Sonal’s husband and parents-in-law travelled to Pakistan in 2011 to celebrate Diwali there. She reminisced about the fact that they absolutely loved being there. Be it Pakistan’s rocky mountains, its beautiful terrain, or hospitable people who overwhelmed them with delicious food, they simply cherished the experience. “Similarly, I have friends in Pakistan who want to visit India. They love Bollywood, Indian TV dramas, and want to experience life in India. Though my friends from Pakistan couldn’t attend my wedding due to visa issues, a few of my cousin’s friends from Karachi, who had the opportunity to visit Mumbai and a few other Indian cities, told me that they would love to visit India again. On the other hand, you also have people who continue to hold onto stereotypes, like they feel they will be imprisoned by authorities once they land in India! But, one must understand, that these are unfound fears and people on both sides are victims of decades old hatred and prejudice”, Sonal clarified.
The flipside of a cross-border connection is that travel between India and Pakistan is a challenge. Shedding some light on the situation, Sonal said, “It was quite easy to cross the border immediately after the partition. The cook at our home had his family in India and used to travel regularly to India to meet them immediately after the partition. While he chose to stay in Pakistan, it’s not possible for him to meet his family that easily now. For me, travelling between India and Pakistan is no less than a nightmare and so is it for parents of Pakistani girls married in India. The kind of carefree attitude that was once associated with crossing the India-Pakistan border remains only a sweet memory today. Now, travel is no fun, as one has to encounter the grumpiest and crankiest of officials at the immigration desk who refuse to cooperate and keep passengers waiting for long hours, without even a smile on their face. For parents with three or four daughters from low and middle-income groups in the Sodha community, planning travel to India is a pain. Slow and troublesome visa processes add to the trauma that families on both sides have to go through. I wish travel processes were faster and more efficient.”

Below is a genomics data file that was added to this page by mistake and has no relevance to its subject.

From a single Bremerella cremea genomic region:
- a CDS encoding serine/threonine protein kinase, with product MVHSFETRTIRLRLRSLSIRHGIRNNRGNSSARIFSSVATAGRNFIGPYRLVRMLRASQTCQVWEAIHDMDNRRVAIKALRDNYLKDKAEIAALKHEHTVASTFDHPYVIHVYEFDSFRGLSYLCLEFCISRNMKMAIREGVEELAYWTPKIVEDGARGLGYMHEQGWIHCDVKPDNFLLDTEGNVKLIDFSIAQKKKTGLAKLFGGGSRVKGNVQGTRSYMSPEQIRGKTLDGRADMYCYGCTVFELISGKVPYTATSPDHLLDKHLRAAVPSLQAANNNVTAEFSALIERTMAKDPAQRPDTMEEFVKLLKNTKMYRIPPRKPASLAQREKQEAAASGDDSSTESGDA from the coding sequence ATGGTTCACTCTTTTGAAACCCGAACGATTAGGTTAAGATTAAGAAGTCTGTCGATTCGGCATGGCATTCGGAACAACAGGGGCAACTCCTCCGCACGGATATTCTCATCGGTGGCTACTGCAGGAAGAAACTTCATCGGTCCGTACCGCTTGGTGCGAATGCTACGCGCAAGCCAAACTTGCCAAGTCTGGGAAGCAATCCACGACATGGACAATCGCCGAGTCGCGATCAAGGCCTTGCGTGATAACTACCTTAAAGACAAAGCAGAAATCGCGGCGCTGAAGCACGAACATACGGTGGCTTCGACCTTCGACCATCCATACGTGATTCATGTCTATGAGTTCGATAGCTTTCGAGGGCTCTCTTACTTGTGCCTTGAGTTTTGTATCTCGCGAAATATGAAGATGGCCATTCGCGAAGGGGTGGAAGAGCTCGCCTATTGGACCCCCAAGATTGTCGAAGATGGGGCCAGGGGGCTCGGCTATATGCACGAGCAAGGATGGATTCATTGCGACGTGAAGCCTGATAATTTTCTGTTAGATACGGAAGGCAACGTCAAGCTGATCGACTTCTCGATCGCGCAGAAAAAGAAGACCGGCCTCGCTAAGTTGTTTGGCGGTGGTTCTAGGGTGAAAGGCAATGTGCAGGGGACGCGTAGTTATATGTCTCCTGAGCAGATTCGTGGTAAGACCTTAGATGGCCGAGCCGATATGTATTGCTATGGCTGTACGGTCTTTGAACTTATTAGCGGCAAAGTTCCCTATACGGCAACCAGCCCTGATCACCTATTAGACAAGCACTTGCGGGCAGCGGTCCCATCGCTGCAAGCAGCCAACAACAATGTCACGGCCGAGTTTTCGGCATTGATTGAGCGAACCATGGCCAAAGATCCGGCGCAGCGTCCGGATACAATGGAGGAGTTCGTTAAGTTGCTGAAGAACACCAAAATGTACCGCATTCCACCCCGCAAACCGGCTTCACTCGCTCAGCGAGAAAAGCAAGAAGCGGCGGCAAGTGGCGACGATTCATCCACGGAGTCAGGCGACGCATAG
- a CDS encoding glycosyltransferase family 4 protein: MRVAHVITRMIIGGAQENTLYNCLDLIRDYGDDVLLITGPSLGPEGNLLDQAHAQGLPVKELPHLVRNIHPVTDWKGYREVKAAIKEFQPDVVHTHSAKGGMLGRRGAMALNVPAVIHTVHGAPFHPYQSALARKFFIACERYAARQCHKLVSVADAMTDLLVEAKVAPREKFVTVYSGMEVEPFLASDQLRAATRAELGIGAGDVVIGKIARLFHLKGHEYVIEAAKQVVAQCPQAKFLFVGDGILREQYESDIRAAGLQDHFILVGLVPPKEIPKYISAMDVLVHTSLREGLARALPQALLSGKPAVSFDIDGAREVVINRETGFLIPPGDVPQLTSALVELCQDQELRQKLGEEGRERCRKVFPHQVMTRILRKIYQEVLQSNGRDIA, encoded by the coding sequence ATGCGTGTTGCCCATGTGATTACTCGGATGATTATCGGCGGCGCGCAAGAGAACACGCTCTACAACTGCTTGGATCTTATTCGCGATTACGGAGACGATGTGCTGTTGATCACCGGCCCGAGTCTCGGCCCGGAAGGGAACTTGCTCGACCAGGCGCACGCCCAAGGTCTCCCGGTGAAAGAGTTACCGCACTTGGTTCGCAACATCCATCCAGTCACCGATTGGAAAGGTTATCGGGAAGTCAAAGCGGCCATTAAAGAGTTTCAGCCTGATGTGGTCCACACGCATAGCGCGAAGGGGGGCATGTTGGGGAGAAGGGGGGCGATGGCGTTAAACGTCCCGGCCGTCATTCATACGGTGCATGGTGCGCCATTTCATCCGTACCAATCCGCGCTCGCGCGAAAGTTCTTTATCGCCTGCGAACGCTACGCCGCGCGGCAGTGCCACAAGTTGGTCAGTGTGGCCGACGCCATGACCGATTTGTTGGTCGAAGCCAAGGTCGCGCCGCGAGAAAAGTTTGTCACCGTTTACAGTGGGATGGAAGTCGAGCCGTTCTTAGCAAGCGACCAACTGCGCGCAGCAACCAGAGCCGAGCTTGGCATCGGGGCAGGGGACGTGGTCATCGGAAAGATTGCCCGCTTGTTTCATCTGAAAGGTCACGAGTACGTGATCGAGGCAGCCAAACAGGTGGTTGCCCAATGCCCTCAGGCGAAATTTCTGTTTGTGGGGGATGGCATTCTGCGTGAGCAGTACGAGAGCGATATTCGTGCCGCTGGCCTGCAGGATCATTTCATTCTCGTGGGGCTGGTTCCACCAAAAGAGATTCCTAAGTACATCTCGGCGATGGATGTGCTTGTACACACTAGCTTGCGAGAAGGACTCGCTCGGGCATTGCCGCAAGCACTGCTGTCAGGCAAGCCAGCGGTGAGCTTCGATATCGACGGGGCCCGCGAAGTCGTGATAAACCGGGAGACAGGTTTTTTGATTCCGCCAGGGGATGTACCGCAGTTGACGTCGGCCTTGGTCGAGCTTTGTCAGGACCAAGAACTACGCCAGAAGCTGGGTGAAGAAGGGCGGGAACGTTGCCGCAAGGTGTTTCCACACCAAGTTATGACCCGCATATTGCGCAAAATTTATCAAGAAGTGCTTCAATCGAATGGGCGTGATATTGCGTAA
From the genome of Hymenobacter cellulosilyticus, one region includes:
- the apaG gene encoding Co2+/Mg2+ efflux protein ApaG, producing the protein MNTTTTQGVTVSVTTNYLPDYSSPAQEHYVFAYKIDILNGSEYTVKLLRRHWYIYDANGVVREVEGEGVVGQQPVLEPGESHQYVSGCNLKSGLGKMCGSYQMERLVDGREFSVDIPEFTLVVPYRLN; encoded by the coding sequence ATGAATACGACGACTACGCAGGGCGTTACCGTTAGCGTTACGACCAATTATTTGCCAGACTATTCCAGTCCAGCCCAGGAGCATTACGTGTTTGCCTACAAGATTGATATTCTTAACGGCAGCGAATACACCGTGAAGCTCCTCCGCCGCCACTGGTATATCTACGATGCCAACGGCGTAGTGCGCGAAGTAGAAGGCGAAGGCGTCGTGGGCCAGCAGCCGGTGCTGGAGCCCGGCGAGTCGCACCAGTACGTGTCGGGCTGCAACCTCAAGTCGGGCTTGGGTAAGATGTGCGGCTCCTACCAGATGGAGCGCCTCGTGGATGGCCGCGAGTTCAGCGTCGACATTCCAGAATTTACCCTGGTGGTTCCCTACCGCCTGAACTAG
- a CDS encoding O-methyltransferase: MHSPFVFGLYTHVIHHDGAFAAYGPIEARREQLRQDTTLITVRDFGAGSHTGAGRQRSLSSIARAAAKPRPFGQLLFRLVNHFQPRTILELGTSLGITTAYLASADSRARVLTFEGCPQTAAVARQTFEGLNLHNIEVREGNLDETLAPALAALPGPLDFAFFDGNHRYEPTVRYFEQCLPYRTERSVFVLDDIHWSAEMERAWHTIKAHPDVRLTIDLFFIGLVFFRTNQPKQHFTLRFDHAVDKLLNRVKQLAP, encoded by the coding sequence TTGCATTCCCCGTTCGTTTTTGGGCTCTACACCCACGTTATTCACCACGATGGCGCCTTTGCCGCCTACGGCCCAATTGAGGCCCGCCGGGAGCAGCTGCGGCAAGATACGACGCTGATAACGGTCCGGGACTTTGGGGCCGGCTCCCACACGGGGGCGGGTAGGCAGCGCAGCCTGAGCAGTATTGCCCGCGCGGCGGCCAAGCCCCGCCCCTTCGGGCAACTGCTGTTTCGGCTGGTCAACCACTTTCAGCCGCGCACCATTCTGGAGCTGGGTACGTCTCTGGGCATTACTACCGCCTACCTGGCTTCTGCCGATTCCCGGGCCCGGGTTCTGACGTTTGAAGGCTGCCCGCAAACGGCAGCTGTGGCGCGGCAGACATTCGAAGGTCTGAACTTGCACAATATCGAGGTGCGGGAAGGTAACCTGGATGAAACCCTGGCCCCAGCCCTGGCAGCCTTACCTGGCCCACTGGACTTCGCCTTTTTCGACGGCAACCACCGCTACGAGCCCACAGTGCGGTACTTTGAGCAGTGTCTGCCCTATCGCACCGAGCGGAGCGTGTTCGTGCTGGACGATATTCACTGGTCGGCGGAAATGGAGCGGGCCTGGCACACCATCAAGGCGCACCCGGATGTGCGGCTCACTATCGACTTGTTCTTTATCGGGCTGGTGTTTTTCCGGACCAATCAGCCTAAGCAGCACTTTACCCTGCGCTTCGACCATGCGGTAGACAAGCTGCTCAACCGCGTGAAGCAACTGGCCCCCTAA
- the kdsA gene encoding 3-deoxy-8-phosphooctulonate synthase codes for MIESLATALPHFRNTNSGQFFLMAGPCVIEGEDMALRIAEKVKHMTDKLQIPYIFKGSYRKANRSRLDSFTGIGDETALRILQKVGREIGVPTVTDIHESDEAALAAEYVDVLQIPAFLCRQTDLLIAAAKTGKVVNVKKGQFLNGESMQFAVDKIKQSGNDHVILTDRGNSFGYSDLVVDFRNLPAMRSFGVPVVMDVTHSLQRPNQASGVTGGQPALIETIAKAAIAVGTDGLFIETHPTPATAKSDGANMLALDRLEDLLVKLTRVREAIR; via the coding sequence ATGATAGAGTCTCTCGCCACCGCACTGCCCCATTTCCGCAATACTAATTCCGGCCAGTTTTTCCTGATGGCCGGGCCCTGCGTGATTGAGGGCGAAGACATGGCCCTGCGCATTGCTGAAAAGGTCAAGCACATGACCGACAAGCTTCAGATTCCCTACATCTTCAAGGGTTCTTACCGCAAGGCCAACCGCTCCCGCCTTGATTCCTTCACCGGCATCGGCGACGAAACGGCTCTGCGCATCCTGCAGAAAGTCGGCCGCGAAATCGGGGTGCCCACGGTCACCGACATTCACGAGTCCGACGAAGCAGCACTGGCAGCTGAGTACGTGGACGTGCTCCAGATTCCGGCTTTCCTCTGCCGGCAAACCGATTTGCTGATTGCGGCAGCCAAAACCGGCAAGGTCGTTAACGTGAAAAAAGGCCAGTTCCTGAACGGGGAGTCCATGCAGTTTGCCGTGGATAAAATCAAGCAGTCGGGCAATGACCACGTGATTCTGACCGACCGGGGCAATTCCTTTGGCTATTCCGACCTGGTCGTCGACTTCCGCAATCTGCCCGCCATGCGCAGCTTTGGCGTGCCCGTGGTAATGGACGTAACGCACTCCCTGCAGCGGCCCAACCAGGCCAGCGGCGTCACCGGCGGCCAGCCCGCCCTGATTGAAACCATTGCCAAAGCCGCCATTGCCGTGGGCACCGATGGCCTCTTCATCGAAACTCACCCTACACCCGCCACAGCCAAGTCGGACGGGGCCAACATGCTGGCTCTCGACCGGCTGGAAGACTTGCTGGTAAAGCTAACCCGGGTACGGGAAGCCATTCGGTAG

On an optimistic note, Sonal has faith that peace will not elude India and Pakistan as long as people on both sides push for it and lead the process through dialogue. There are so many cultural similarities and common aspects that bind people in India and Pakistan. “If people are open, accepting, and willing to question their stereotypical views of the ‘other’, then we do have hope for better times ahead. I am not sure if such cross-border marriages can really help improve relations, but these are means to spread awareness and let people from both sides mingle with each other. In an individual capacity, I am more than happy to introduce my beautiful country to Indians and dispel any stereotypes that they harbour about it. I love India and I love Pakistan. I am happy to be a part of both in so many ways,” Sonal signs off while still admitting to missing Pakistani food in India and using Pakistani masalas while cooking at home.
Dr. Nidhi Shendurnikar is an independent researcher based in Ahmedabad, India. She has a Ph.D in Political Science from The M.S. University of Baroda, Gujarat. She is interested in research on young people in peace building, the role of religion in peace building, and counter-narratives to mainstream Indian secularism in the digital space. She is a team member with Friendships Across Borders: Aao Dosti Karein, which works to promote peace between India and Pakistan. You can write to her at firstname.lastname@example.org.
Written by Dr. Nidhi Shendurnikar and published on 30-April-2016